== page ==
This was a paper delivered to the Annual Conference of the Australian Society of Archivists. It embodies the full flowering of my evolved consideration of the professional issues arising out of Heiner – viz. how well did the profession respond and how well fitted is it to apply standards of professional behaviour to future “incidents”. At bottom, this amounts to asking : what claims do archivists have to being a profession? Inter alia, the paper was highly critical of the behaviour of ASA Council – not just in relation to their initial response but also in relation to submissions it continued to make right up until the same year in which this paper was delivered. The criticism levelled at me that this was no longer topical was ludicrous. The entanglement of ASA with Heiner was on-going and their latest submission was trying to establish that the Affair was over, that professionally everything was now OK, and archivists could now be relied upon. I thought this was nonsense and said so. Some months later I received a letter from the Canberra Organising Committee acting on instruction from the ASA Council stating that they declined to include my paper in the Conference Proceedings based on legal advice that it was defamatory. Instead of closing down the “Affair” this simply added a new chapter to the unfolding saga. I took steps to accommodate any such fears with some minor changes of no great substance and sought legal counsel of my own. ASA’s action, if left unchallenged, would have been a significant blot on my professional reputation. The opinion upon which ASA acted was short and (to my mind) extraordinary. It stated, in part, that the author of the opinion was “in no position as [sic] to advise as to whether a defence of truth would succeed”. Almost anything can be defamatory. A birthday card can be defamatory. The question is not whether something is defamatory, but whether an action could succeed. In any case, I and others were able to point out that the kind of material to which exception was now being taken had appeared routinely in ASA’s publications including ASA Council’s own pronouncements on the Heiner Affair and yet they were applying to my work a standard that had not been applied to any other author in the ASA’s publications. They were told that, measured by the standard applied by ASA to other authors and to themselves, there was nothing in my piece that warranted such a departure from past practice. Moreover, I was by now taking the view that (in the absence of robust professional standards) it was inappropriate to condemn the Heiner Appraisal. I had, in effect, moved to the paradoxical position of defending the Queensland Appraisal against unwarranted, and possibly libellous, criticism from ASA itself against the Queensland Archivist (not because I thought it a good appraisal but because I thought the profession had no basis for reaching a judgement). I sought a QC’s opinion and was relieved to be told : “I cannot conceive” how available defences could not succeed. For a long time Council would not budge. Meanwhile, Mike Steemson put it up on his RIMOS website and a link to this was eventually made from the Conference Proceedings on-line. That link is now broken. Under pressure from colleagues, Council finally relented and agreed to publication in Archives & Manuscripts. The failure to apologise for the damage done to me or to reimburse me for the unnecessary expense in seeking counsel’s opinion remain unresolved issues between me and the ASA and probably will remain so until I die.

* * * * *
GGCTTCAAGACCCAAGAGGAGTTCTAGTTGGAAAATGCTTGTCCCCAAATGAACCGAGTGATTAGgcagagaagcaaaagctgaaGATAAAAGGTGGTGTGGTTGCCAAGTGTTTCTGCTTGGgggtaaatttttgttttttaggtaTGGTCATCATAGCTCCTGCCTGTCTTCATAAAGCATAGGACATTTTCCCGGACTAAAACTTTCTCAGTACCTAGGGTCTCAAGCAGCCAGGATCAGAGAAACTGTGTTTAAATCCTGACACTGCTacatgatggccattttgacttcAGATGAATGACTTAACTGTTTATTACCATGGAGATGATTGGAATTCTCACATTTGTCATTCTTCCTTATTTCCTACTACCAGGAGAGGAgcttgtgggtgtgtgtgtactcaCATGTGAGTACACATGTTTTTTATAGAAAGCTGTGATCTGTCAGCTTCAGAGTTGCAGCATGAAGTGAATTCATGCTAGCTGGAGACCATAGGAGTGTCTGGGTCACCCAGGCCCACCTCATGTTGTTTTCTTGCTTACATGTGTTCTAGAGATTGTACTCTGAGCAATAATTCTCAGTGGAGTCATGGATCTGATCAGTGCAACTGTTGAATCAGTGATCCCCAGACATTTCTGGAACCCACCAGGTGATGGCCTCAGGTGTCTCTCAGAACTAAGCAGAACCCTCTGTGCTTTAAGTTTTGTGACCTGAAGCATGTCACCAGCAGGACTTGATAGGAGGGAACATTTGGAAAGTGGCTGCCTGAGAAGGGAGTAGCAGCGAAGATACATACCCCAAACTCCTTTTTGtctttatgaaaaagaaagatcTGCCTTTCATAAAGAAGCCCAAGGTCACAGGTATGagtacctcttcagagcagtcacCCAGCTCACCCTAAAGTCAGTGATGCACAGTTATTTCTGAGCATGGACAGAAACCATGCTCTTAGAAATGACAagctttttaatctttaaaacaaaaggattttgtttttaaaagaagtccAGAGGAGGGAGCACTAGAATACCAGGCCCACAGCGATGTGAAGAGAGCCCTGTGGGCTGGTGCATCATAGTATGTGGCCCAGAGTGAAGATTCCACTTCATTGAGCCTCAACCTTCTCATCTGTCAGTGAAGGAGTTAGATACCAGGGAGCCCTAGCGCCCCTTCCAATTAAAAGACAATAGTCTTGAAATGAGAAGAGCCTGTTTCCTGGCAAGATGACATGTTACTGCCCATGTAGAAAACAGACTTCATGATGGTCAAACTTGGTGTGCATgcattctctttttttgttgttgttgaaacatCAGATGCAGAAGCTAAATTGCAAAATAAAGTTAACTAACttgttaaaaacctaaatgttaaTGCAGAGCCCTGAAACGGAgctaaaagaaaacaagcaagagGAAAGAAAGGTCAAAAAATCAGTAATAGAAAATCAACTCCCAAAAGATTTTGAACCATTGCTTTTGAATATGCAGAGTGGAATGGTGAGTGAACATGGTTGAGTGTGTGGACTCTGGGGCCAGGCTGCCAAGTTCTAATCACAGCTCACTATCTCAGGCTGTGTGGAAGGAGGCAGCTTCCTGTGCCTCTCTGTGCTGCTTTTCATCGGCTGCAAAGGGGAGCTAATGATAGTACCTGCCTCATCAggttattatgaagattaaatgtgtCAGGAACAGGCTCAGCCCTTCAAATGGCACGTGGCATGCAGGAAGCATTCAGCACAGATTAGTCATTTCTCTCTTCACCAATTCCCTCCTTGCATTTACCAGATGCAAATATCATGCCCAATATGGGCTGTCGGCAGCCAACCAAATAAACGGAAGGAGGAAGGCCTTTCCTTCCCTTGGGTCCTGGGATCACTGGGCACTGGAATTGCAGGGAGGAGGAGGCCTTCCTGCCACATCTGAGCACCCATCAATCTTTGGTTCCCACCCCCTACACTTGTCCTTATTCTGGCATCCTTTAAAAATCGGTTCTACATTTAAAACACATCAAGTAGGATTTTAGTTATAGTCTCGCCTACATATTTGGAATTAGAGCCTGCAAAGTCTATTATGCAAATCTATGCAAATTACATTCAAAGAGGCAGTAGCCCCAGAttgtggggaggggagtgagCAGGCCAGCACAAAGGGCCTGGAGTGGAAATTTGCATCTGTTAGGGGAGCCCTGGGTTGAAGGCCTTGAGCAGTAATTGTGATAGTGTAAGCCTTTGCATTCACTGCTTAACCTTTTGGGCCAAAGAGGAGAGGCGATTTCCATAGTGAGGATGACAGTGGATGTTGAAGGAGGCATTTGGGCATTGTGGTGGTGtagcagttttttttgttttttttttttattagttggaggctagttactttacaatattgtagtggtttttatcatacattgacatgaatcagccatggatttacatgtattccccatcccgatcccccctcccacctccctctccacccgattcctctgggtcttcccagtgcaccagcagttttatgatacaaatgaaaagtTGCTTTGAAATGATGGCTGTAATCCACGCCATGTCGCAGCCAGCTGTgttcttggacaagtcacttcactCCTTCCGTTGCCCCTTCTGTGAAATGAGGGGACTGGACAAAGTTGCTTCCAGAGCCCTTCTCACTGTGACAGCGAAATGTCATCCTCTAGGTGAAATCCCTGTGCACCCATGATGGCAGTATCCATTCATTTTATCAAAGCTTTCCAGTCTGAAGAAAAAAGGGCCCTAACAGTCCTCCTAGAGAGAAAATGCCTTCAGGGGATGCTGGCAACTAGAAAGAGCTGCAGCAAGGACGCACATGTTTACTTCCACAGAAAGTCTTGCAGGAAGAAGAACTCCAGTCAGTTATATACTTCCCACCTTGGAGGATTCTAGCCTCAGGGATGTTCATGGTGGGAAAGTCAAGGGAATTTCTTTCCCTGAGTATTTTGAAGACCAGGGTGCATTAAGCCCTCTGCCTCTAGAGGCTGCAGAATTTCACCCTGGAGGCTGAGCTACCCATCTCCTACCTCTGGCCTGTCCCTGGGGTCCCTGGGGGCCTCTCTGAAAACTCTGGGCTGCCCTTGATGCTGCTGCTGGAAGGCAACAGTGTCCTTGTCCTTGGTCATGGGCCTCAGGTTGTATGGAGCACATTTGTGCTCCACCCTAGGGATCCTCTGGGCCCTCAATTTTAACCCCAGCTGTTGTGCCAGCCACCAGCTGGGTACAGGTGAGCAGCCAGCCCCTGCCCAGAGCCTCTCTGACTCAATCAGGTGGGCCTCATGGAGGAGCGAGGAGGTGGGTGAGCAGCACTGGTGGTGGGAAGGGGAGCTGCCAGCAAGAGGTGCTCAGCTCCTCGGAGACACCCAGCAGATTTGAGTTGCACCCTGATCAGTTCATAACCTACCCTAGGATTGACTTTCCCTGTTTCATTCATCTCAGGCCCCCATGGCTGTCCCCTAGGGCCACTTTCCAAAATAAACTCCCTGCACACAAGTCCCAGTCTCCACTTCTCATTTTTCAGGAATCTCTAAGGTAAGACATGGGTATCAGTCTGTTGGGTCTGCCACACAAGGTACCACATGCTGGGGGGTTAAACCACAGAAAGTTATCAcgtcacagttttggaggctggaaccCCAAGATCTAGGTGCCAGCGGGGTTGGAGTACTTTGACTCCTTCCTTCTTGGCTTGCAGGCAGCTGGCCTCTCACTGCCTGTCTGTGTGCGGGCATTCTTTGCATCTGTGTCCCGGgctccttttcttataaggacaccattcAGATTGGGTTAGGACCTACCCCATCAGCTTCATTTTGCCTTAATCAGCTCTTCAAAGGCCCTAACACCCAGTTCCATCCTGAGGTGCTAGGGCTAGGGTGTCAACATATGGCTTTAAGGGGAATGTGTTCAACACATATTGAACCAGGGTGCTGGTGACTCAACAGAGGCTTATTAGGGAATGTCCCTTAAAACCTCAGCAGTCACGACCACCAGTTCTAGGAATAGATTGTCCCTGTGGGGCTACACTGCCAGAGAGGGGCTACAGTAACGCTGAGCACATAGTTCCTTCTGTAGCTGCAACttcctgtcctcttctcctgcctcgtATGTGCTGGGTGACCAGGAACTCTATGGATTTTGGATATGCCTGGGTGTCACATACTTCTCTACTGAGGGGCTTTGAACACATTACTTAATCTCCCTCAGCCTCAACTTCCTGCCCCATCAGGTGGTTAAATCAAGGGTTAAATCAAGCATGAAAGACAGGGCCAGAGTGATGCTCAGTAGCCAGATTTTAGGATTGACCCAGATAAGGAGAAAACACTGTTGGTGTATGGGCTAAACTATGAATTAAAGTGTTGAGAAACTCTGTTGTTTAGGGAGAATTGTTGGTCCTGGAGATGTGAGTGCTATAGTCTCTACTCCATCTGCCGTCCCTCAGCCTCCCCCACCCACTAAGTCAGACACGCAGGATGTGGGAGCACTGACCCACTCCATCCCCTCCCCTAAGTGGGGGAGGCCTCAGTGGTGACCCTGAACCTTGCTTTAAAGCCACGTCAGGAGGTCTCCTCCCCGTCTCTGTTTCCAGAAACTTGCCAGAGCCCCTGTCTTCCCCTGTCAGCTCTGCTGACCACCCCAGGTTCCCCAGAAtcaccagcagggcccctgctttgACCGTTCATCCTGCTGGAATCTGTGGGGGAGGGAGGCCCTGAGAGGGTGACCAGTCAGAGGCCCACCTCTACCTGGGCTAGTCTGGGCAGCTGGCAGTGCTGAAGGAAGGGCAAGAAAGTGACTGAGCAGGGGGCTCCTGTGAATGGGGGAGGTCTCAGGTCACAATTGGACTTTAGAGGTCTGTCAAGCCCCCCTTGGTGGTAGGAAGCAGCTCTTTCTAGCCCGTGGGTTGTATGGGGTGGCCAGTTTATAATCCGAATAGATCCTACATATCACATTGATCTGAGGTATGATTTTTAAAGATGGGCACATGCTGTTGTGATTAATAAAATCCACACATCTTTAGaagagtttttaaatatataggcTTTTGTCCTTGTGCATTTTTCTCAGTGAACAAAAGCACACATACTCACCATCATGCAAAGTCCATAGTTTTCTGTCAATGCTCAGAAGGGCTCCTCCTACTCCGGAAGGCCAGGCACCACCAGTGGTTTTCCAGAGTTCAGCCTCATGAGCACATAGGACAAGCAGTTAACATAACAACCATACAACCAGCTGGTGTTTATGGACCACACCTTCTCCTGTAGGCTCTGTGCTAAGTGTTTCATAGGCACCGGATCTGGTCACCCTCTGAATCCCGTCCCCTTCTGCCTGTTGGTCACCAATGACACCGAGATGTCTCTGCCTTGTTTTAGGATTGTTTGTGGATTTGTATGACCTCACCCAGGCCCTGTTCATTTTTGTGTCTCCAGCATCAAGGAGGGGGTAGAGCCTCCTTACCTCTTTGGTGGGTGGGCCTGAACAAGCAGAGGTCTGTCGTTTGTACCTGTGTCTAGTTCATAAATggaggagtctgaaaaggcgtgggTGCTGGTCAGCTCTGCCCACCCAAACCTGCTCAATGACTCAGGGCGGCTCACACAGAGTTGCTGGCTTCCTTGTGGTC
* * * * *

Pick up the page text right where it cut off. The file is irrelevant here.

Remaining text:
Archivists and Accountability – Postcript